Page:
With issues of immigration featuring heavily in news headlines over the past year, the release of this title couldn’t be more timely. Ships in the Field concerns one family’s experience of migration as seen through the eyes of a child. Forced from their homeland by war, the unnamed child and her parents embrace a new life in a new country. Once a farmer, Papa now works in a factory, while Ma, a teacher, takes in sewing. Despite the horror of the past and the unknown future ahead, this family is a joyful one—though something is still missing for our child narrator.
In these two heart-felt sentences, Gervay captures the child’s perspective beautifully:
“Papa grew up in a village in the old country, before it was broken.
Ma grew up in a city in the old country, before it was broken.”
By using deceptively subtle wording and misdirection, Gervay expertly conveys the war that still haunts this family as a powerful presence underpinning their outwardly happy lives. But so, too, the hope felt, particularly by the narrator, is just as potent, creating a satisfying emotional contrast that culminates on a high note when the child’s heart’s desire is realised on the final page.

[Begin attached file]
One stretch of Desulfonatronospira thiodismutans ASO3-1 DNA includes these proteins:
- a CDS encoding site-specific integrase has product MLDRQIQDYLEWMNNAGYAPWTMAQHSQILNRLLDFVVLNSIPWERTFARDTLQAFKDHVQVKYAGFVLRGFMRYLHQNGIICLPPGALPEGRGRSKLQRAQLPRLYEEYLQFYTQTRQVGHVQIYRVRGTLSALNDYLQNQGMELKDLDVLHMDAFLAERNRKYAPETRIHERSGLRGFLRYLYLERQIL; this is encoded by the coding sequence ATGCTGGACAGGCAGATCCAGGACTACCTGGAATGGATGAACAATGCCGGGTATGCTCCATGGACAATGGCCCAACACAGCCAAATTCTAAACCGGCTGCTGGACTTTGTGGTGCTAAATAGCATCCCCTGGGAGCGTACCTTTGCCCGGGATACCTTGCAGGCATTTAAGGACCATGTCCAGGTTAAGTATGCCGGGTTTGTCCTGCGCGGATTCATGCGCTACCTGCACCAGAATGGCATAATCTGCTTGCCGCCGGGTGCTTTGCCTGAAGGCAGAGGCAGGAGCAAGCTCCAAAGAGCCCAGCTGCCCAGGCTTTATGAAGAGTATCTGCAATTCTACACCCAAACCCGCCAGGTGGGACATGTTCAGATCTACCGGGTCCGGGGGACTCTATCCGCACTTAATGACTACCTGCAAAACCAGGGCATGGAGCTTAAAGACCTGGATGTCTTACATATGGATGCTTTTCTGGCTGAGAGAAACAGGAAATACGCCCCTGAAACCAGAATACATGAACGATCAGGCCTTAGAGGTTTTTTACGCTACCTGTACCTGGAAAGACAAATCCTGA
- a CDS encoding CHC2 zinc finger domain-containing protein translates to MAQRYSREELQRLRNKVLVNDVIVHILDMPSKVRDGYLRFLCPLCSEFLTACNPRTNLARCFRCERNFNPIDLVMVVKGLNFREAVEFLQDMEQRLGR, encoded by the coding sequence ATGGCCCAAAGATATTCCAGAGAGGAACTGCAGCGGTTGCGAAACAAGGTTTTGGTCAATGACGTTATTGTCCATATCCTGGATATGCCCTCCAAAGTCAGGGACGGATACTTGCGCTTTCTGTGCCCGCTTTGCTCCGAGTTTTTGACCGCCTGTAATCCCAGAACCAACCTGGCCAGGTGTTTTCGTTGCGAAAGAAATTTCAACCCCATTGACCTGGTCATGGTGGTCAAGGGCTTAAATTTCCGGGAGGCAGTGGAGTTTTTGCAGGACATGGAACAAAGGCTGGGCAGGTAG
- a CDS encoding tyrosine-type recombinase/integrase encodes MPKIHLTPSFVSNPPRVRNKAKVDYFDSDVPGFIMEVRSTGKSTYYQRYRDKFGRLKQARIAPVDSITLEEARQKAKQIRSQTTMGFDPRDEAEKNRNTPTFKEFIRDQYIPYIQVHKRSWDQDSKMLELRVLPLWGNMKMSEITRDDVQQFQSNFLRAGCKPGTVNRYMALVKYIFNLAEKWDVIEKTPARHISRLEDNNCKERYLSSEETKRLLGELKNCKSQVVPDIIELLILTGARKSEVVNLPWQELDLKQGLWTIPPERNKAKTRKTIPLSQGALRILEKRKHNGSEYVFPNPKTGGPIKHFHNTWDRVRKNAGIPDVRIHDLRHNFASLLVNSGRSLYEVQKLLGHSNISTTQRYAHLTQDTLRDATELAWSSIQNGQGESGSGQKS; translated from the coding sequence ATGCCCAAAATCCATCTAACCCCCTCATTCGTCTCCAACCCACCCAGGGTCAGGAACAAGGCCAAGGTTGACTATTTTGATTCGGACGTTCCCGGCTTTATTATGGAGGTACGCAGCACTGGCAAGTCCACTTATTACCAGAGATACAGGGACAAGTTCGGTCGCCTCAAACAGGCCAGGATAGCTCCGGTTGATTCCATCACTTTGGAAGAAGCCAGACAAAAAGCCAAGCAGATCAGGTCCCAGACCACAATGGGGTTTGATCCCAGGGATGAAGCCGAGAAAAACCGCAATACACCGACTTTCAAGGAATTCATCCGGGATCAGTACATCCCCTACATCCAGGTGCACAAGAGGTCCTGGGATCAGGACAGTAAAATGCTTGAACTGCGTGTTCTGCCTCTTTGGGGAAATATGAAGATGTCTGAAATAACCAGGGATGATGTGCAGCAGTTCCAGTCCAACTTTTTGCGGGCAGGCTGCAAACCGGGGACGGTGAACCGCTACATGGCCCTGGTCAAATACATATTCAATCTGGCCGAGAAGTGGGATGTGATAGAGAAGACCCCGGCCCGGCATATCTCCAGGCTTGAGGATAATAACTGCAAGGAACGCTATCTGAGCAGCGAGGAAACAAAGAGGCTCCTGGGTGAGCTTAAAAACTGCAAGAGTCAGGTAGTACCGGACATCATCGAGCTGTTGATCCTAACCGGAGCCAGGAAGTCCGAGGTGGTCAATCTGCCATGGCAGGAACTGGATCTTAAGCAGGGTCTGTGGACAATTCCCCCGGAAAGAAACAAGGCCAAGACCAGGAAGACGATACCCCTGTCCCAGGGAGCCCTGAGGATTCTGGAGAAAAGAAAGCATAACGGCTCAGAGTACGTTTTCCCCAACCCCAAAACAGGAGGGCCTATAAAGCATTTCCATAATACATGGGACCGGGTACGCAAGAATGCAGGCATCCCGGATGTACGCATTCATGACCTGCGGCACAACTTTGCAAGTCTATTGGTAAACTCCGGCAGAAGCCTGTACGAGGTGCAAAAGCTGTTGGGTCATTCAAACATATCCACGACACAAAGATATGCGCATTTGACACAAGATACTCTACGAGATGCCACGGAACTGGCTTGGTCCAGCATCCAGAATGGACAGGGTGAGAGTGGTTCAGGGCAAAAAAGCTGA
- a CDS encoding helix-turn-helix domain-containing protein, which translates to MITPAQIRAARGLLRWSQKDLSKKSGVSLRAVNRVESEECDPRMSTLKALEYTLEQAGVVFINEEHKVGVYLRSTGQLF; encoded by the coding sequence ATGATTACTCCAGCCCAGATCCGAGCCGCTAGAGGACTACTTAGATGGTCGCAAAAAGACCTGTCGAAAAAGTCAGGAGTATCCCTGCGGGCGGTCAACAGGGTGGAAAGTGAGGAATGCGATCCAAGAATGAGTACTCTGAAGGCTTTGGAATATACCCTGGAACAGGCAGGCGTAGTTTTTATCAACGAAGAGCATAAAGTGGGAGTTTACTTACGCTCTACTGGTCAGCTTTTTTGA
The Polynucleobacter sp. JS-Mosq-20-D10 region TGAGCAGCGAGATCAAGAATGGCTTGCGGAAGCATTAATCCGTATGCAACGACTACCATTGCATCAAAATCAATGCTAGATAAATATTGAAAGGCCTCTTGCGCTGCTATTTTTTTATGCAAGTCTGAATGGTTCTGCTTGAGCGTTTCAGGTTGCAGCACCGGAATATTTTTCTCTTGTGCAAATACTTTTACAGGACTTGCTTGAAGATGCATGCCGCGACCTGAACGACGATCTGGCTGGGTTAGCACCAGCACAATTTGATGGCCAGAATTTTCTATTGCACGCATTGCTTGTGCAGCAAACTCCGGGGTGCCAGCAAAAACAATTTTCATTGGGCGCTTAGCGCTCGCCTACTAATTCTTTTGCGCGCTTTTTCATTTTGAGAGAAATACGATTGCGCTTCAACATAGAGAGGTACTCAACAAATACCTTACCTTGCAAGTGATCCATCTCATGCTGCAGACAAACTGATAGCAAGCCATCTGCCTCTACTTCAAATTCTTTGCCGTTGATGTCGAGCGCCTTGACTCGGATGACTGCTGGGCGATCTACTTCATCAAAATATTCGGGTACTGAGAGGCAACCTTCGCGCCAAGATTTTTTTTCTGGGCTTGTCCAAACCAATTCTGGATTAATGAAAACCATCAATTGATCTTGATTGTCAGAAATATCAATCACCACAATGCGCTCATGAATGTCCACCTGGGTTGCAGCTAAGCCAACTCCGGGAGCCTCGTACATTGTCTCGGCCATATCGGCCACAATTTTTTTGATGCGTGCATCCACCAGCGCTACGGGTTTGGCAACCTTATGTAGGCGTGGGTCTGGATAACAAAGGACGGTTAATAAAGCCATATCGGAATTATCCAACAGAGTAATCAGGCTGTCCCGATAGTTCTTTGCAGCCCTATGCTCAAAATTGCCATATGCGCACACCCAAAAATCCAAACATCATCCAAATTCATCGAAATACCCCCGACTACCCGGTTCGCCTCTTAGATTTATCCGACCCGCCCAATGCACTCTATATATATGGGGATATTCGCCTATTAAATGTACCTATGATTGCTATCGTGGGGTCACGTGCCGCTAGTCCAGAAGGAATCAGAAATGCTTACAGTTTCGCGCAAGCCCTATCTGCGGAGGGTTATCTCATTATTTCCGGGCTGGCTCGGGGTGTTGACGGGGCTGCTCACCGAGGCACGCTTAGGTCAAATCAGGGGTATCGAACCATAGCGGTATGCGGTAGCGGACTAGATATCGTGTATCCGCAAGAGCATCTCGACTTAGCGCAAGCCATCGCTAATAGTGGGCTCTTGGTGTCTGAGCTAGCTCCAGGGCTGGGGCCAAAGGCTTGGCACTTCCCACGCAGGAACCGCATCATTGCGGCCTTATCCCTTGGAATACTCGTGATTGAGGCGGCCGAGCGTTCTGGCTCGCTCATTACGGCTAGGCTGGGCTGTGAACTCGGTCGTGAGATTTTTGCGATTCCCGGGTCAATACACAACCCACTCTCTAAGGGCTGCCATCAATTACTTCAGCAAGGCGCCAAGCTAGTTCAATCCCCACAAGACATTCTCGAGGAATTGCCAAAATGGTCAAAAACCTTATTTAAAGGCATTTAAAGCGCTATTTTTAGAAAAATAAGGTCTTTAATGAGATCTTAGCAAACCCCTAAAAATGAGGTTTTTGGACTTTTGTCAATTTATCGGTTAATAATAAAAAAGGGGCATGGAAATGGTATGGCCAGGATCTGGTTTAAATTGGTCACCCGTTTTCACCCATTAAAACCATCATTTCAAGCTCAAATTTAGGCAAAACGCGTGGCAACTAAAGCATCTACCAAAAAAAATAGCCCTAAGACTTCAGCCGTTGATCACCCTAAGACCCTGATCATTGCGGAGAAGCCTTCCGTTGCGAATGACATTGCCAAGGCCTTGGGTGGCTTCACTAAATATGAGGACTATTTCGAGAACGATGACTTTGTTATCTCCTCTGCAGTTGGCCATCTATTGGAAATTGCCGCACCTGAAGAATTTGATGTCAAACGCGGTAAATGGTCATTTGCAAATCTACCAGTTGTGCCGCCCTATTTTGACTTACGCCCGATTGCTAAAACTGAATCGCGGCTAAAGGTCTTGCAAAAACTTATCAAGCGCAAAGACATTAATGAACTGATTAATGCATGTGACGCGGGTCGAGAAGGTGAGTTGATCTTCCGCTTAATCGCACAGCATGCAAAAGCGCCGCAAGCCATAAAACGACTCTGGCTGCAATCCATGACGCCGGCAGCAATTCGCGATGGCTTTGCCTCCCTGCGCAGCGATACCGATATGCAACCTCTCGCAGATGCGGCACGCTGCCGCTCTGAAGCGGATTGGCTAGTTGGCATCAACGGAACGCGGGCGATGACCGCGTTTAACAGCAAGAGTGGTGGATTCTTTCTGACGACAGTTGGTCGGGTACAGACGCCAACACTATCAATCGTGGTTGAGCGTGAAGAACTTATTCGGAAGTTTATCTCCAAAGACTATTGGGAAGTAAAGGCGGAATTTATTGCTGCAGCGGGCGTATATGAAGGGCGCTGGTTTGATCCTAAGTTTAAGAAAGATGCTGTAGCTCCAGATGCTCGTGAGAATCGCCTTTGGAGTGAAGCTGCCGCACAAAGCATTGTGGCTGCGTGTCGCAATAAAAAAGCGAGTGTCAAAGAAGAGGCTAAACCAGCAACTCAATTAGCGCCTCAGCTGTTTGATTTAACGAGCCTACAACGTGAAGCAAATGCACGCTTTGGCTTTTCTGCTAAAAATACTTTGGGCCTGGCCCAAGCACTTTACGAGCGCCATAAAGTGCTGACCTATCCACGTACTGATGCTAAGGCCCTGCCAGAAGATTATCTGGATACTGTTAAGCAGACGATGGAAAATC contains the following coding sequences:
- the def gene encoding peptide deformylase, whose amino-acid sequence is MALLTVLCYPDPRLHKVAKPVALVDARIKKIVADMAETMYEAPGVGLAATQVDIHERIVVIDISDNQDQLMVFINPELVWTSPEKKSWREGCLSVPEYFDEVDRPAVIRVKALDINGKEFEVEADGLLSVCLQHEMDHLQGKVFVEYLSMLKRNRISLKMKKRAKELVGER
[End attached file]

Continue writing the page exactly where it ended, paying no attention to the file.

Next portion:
The title of this book is significant for it highlights what is perhaps the most obvious point of difference between us: language and the way in which we use it.
“ ‘Look at the ships in the field,’ Papa says.
Brownie and I giggle. ‘Papa, you mean sheep.’
‘Yes, the ships.’ Papa wiggles his moustache.”
Pignataro’s watercolour illustrations reflect Gervay’s humour. Smiles abound on almost every page, and the child-like style, simplistic and colourful, adds a sense of levity to what, in a different artist’s hands, could have been a much darker story.
This is a book that needs to be read more than once. Many of the layers weren’t immediately evident on my first read-through. The shadow of war haunting the family is only mentioned in two lines of dialogue between the child and her toy, Brownie, yet its positioning after scenes of family frivolity is stark. This added to Ma’s crying behind closed doors and the narrator’s fear of night delivers an impact that more graphic depiction could not. It is obvious that author and illustrator have worked hard to get the balance between darkness and light just right. While at first glance this is a deceptively simple story, it soon becomes apparent this balancing act was no easy feat. Hope is very much the prominent theme, but it is only visible because of the darkness behind it. Too much darkness and the light would be snuffed out.
Ships in the Field is a book that will never date. It’s a story that will be every bit as relevant fifty years from now as it was fifty years ago.(Review Jenny Mounfield PIO)